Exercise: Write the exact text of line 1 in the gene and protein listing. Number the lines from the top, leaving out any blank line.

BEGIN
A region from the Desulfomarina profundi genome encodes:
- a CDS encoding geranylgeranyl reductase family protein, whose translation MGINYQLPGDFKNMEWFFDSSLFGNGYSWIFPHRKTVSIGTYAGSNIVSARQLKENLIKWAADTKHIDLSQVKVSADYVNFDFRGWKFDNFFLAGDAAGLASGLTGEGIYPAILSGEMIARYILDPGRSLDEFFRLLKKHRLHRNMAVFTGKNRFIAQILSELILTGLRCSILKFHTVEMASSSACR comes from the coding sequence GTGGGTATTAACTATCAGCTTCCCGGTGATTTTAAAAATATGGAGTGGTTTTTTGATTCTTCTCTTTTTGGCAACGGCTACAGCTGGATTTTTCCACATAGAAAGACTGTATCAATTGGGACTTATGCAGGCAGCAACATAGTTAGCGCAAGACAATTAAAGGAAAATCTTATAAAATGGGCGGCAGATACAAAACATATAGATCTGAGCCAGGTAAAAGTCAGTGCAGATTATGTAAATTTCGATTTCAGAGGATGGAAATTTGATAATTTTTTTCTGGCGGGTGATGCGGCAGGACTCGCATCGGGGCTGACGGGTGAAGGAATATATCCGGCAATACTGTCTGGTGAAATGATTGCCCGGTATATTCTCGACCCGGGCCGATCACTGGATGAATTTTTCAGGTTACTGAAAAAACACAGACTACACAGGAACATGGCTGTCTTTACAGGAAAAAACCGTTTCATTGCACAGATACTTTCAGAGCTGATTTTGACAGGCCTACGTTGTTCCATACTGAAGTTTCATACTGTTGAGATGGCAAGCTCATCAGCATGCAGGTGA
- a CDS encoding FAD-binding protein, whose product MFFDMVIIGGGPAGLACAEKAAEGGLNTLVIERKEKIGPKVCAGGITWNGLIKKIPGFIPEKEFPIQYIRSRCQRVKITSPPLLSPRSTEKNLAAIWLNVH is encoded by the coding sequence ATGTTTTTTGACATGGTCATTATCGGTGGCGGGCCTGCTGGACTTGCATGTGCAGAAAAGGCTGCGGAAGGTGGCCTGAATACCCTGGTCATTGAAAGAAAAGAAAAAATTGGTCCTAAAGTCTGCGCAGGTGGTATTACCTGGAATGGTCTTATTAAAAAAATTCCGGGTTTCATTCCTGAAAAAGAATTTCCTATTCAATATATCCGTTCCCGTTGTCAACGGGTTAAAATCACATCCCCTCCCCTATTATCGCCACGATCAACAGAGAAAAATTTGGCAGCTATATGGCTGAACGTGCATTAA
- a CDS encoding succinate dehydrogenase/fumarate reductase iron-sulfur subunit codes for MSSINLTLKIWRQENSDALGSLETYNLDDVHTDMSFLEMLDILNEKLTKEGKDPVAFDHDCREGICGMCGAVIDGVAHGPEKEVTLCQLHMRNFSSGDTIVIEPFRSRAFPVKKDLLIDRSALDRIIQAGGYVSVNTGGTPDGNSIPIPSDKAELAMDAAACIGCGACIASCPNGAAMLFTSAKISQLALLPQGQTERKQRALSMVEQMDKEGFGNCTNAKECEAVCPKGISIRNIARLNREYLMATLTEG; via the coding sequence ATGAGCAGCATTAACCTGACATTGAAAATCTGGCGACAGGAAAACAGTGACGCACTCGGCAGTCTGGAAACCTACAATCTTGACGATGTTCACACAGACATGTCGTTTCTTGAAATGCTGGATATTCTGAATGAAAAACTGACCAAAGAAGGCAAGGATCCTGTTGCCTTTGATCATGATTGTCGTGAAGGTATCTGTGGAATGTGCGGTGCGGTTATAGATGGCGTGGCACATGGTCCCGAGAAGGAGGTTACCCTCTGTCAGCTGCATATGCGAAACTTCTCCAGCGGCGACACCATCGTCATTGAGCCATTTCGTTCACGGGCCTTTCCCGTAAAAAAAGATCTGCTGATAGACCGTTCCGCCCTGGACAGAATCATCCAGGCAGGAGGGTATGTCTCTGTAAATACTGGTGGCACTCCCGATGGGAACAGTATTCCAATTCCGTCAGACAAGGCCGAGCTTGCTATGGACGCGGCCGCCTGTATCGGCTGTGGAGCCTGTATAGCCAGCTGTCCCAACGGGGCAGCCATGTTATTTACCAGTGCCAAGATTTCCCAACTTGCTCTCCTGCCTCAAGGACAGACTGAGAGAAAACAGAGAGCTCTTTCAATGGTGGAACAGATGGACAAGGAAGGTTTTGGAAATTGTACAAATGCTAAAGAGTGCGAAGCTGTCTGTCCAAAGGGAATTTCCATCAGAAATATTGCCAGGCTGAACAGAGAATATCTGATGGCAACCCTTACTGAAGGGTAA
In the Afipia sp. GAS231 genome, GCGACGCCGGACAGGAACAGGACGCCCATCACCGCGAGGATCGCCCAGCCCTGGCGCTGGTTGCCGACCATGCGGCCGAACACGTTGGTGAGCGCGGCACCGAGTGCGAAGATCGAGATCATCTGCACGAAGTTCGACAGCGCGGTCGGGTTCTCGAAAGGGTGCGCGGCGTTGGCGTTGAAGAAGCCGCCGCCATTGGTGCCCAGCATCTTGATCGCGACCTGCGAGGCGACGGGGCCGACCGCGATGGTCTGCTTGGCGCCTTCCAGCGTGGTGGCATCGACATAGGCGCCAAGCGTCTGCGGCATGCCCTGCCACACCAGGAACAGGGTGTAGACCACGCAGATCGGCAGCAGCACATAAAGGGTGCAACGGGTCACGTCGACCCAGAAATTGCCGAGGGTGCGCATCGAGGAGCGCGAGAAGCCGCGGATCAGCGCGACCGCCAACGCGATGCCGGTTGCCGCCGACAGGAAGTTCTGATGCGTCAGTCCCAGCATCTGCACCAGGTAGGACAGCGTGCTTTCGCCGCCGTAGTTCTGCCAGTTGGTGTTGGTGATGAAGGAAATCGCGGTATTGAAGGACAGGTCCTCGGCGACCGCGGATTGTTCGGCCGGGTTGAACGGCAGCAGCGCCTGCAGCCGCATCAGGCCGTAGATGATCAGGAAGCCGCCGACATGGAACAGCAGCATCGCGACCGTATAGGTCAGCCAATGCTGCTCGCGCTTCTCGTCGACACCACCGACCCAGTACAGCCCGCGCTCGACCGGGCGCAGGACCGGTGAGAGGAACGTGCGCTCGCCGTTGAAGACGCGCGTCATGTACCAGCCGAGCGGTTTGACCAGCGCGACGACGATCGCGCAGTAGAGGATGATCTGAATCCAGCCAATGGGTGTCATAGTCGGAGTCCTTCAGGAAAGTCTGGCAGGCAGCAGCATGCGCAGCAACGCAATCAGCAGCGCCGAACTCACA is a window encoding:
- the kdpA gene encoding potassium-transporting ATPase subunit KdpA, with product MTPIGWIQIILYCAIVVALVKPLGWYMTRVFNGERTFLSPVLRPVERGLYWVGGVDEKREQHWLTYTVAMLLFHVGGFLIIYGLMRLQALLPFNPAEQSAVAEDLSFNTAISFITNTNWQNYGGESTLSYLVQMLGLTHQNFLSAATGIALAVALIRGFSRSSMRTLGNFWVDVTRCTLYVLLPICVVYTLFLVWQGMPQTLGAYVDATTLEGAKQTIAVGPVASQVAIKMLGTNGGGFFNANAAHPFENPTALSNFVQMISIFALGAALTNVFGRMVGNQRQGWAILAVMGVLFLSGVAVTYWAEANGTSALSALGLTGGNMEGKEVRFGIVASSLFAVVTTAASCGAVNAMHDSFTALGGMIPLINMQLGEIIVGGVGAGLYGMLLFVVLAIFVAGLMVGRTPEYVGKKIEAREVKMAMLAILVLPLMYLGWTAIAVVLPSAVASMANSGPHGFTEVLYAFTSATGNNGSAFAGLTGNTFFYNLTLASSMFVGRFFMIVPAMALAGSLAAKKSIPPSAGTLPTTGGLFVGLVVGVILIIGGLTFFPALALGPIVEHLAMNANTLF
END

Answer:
A region from the Desulfomarina profundi genome encodes: